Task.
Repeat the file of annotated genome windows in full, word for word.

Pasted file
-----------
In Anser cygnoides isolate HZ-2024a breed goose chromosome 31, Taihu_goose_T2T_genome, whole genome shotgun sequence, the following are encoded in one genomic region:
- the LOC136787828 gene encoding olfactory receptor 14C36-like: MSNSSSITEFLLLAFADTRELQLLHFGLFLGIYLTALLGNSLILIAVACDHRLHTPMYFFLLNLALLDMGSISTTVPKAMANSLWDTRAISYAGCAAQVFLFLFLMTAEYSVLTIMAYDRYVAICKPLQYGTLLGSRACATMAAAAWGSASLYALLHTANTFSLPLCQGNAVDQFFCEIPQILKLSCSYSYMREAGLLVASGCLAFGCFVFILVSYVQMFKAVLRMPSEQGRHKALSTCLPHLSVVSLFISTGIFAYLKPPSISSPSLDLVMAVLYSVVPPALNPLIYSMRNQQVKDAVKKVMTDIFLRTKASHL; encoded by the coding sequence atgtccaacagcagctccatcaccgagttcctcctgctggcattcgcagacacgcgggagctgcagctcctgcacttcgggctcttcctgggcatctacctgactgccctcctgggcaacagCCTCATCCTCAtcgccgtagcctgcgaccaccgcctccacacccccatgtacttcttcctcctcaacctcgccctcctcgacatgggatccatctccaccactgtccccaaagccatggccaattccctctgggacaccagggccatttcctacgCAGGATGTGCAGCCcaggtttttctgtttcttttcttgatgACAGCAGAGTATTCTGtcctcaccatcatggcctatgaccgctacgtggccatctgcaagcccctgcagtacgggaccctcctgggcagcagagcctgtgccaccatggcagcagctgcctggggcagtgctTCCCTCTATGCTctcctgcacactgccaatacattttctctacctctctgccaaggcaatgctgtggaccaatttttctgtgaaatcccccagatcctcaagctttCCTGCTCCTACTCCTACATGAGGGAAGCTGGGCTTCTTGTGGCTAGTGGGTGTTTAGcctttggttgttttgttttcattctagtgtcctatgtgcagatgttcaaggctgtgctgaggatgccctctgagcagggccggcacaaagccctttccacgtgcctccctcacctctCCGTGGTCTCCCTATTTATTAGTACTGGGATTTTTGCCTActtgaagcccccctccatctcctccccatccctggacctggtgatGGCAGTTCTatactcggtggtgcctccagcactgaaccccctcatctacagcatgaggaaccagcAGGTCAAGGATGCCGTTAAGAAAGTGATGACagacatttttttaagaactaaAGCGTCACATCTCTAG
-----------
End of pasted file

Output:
In Anser cygnoides isolate HZ-2024a breed goose chromosome 31, Taihu_goose_T2T_genome, whole genome shotgun sequence, the following are encoded in one genomic region:
- the LOC136787828 gene encoding olfactory receptor 14C36-like: MSNSSSITEFLLLAFADTRELQLLHFGLFLGIYLTALLGNSLILIAVACDHRLHTPMYFFLLNLALLDMGSISTTVPKAMANSLWDTRAISYAGCAAQVFLFLFLMTAEYSVLTIMAYDRYVAICKPLQYGTLLGSRACATMAAAAWGSASLYALLHTANTFSLPLCQGNAVDQFFCEIPQILKLSCSYSYMREAGLLVASGCLAFGCFVFILVSYVQMFKAVLRMPSEQGRHKALSTCLPHLSVVSLFISTGIFAYLKPPSISSPSLDLVMAVLYSVVPPALNPLIYSMRNQQVKDAVKKVMTDIFLRTKASHL; encoded by the coding sequence atgtccaacagcagctccatcaccgagttcctcctgctggcattcgcagacacgcgggagctgcagctcctgcacttcgggctcttcctgggcatctacctgactgccctcctgggcaacagCCTCATCCTCAtcgccgtagcctgcgaccaccgcctccacacccccatgtacttcttcctcctcaacctcgccctcctcgacatgggatccatctccaccactgtccccaaagccatggccaattccctctgggacaccagggccatttcctacgCAGGATGTGCAGCCcaggtttttctgtttcttttcttgatgACAGCAGAGTATTCTGtcctcaccatcatggcctatgaccgctacgtggccatctgcaagcccctgcagtacgggaccctcctgggcagcagagcctgtgccaccatggcagcagctgcctggggcagtgctTCCCTCTATGCTctcctgcacactgccaatacattttctctacctctctgccaaggcaatgctgtggaccaatttttctgtgaaatcccccagatcctcaagctttCCTGCTCCTACTCCTACATGAGGGAAGCTGGGCTTCTTGTGGCTAGTGGGTGTTTAGcctttggttgttttgttttcattctagtgtcctatgtgcagatgttcaaggctgtgctgaggatgccctctgagcagggccggcacaaagccctttccacgtgcctccctcacctctCCGTGGTCTCCCTATTTATTAGTACTGGGATTTTTGCCTActtgaagcccccctccatctcctccccatccctggacctggtgatGGCAGTTCTatactcggtggtgcctccagcactgaaccccctcatctacagcatgaggaaccagcAGGTCAAGGATGCCGTTAAGAAAGTGATGACagacatttttttaagaactaaAGCGTCACATCTCTAG